309.85 miles is the amount I walked during my 3 month stay in Italy. This may not sound so impressive; it’s roughly 3.5 miles a day. But I work from home. I don’t get out much during the week. My iPhone registered a total of 17 steps one day! 17! Which I promise is not accurate. But I try to make up for my sedentary lifestyle on the weekends. And in a new place this means grid walking – usually in search of street art. This time… Rome Street Art.
I’m not sure why but I wasn’t expecting much from the urban arts scene in Rome. Probably because I’ve been conditioned by my husband. He jokes about the need for lowered expectations. I’d like to believe it wasn’t so much aiming low, but rather we were just extremely busy. Tying up loose ends before we hit the air for our one year Euro Tour. [#spearseurotour2016 !!] I didn’t have time to think about what we’d be doing in Rome. Just that we needed to get there.
ROME STREET ART PROJECTS
So, fast forward three months and I’ve walked and discovered the art. It’s not hard to find. There are a few projects underway in the city helping to produce many of the pieces. Probably the most well-known is Big City Life in the Tor Marancia neighborhood. The project was curated by 999Contemporary gallery and brought 22 international artists to the ‘neglected’ neighborhood. The murals, painted on the sides of a cluster of apartment buildings, are intended to beautify and transform a residential area into a contemporary art district. It’s a little outside centro Roma, and barren by way of other noteworthy attractions, but easily accessible by bus if you’re keen to make the trip. You won’t be disappointed by the art and will probably be accompanied by a dozen other visitors [all equipped with very impressive cameras].
999Contempary also has a part in drawing attention to the area between Piramide and San Paolo – the Ostiense District. A once booming industrial neighborhood, these giant factories provide the perfect canvas for large-scale murals. Not a typical ‘tourist’ destination, but the area is gaining popularity with its high concentration of street art. Added Bonus: visit Centrale Montemartini – a museum situated in a defunct power plant which takes discarded, ancient Greek & Roman sculptures and places them next to the looming remains of industry. The contrast is captivating.
An ongoing project established by local street artist, Diavù, is the Museo di Urban Art di Roma (MURo) – there’s no brick and mortar building but rather an open-air collection of murals. It’s citywide but many of the pieces can be found in the Quadraro & Torpignattara neighborhoods. Through social media and public meetings, Diavù works with residents to agree on artists and, other than himself, the project appears to be free of curators, funders, or sponsors.
San Basilio is a suburb in northern Rome. Locals don’t often venture this way and as a visitor you’re unlikely to ever go near it… unless you’re searching street art. A project is underway in the area, Sanba, and carries some deep social and civil goals as San Basilio has a bad rep for crime and loose morals. Sanba brings an introduction of art and workshops into the schools, community, and the streets. The project is curated by WALLS, a Rome based organization, which is founded on the principle that art is a tool for interaction. Sanba is two-fold in that it’s hosting contemporary workshops with students of all ages – including screen printing workshops – and creating beautification within the neighborhood. The project remains a work in progress which attempts to reactivate and strengthen the residents. There’s a real feel good aspect of Sanba and reminds me very much of the work of Swoon and other artists in Braddock, PA.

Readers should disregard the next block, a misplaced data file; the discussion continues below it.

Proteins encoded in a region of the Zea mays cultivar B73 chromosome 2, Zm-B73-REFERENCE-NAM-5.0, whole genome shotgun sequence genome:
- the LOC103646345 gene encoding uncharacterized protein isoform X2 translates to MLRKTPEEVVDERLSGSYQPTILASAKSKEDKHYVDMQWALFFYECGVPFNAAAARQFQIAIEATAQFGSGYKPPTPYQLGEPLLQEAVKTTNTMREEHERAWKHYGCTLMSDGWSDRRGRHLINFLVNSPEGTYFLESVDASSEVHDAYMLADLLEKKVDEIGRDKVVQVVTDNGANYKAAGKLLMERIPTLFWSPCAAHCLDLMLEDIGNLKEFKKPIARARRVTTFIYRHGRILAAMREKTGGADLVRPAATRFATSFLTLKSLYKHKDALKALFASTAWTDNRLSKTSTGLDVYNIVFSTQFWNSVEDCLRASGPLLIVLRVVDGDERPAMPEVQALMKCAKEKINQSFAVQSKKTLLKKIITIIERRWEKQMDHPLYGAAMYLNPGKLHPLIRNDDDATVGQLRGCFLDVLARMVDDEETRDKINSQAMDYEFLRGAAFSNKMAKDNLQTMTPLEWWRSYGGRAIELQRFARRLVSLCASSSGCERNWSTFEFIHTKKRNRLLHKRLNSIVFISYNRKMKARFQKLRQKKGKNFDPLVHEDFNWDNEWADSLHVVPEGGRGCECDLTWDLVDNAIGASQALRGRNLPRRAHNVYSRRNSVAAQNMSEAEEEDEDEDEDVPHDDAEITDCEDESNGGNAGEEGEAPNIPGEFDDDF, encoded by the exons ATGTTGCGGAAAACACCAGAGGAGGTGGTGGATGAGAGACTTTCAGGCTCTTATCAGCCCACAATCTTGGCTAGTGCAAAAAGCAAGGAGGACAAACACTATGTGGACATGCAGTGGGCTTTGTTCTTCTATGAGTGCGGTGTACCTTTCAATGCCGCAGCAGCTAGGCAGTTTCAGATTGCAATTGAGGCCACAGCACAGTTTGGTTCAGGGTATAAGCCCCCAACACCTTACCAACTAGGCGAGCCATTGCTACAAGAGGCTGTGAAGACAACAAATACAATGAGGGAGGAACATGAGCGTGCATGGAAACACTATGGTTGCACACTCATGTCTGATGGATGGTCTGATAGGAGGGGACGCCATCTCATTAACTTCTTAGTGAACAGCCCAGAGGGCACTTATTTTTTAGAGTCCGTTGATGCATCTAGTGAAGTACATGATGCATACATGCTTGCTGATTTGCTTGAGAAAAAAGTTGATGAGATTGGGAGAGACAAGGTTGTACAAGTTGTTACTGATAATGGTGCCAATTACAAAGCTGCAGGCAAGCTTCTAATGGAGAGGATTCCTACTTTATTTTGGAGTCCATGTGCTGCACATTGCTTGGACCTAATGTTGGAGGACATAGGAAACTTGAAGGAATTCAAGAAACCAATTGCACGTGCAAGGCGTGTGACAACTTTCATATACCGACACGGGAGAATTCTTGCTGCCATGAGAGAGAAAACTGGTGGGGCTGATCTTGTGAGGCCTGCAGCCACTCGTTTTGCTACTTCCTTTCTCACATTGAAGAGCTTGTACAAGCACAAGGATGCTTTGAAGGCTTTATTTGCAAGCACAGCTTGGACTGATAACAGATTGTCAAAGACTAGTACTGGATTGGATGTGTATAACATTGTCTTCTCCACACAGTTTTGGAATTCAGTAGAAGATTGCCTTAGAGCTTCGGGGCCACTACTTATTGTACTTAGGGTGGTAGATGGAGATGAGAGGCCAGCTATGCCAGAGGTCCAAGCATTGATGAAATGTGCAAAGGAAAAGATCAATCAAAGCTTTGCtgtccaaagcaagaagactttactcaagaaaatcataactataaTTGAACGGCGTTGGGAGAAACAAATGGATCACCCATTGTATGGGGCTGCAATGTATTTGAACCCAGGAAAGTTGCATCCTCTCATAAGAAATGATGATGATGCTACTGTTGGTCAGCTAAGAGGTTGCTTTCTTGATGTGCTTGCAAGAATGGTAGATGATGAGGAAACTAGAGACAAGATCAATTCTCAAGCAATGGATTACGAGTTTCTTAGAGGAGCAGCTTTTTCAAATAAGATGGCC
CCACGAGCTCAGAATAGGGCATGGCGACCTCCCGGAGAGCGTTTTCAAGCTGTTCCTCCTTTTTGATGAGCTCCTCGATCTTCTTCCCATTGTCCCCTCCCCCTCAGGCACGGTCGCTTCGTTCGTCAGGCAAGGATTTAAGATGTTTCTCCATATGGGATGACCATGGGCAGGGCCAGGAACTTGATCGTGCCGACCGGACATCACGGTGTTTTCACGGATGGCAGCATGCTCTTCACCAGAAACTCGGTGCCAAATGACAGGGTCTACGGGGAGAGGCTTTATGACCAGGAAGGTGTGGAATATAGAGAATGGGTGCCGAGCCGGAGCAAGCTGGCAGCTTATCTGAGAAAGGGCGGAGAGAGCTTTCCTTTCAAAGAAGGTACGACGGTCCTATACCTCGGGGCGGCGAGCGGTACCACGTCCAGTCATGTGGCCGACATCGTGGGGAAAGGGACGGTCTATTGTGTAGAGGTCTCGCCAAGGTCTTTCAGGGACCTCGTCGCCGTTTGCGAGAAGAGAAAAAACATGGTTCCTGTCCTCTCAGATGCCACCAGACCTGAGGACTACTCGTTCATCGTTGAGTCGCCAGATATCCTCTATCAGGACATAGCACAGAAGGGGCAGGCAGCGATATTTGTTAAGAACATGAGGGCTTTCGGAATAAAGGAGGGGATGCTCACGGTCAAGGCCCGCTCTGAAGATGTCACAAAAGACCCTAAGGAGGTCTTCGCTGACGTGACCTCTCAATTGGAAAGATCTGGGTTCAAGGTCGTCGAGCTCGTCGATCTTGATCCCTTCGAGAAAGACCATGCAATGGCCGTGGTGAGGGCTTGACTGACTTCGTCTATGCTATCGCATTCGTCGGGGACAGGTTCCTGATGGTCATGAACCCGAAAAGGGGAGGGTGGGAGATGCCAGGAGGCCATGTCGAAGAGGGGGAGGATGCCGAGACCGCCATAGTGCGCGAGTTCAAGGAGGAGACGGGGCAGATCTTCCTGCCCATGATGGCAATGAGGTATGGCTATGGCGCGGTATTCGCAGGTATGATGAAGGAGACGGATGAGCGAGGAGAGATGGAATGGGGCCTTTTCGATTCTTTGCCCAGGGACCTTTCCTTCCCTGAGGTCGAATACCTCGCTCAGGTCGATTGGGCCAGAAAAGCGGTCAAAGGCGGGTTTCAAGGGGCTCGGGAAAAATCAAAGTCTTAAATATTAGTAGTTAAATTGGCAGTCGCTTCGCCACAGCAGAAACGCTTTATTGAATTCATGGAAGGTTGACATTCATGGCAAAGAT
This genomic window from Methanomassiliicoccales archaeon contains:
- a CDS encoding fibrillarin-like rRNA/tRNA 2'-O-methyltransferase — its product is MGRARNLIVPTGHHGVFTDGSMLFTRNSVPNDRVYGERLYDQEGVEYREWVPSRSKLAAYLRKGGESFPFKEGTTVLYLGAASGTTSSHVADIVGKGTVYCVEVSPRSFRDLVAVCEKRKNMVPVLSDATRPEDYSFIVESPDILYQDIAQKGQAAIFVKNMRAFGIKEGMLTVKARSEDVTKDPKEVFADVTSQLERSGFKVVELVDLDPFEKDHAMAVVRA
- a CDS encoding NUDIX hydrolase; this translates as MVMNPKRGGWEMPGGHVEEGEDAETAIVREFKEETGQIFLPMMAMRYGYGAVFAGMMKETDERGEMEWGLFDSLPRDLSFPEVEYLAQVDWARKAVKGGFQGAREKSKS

I was fortunate to stumble upon Galleria Varsi. In all honesty, the husband found it and we visited for the soft opening of the Pixel Pancho gallery show, Androidèi [amazing, by the way!]. But what we learned by visiting is that the gallery curates some work around Roma. Basically, if an artist is presenting in their gallery you should expect to see a mural go up. I want to put a small plug in for them because I thought they were unpretentious and super chill. If you have some extra time while in Roma, stop by and see what they’re up to.
Finding Rome street art was easy and, in part, it’s because the city has decided to fully support the movement; essentially stating it’s the new, free museum in town. The city produced a street art map that you can pick up at the tourism office [or download HERE] with the catchy slogan: ‘Change Perspective. The street is your new museum.’. And there’s also a Roma Street Art app which I utilized heavily. While the app was great it’s not all encompassing. So, my friends, I’m going to help you out. Big time. Take my GOOGLE MAP and use it. I’ve added a lot more than the app currently has and tried to separate by project. If you find any updates, pieces no longer there or wrong location, please comment and let me know!
Part of my flickr gallery is below – scroll through for inspiration or just out of curiosity. Happy Grid Walking! 🙂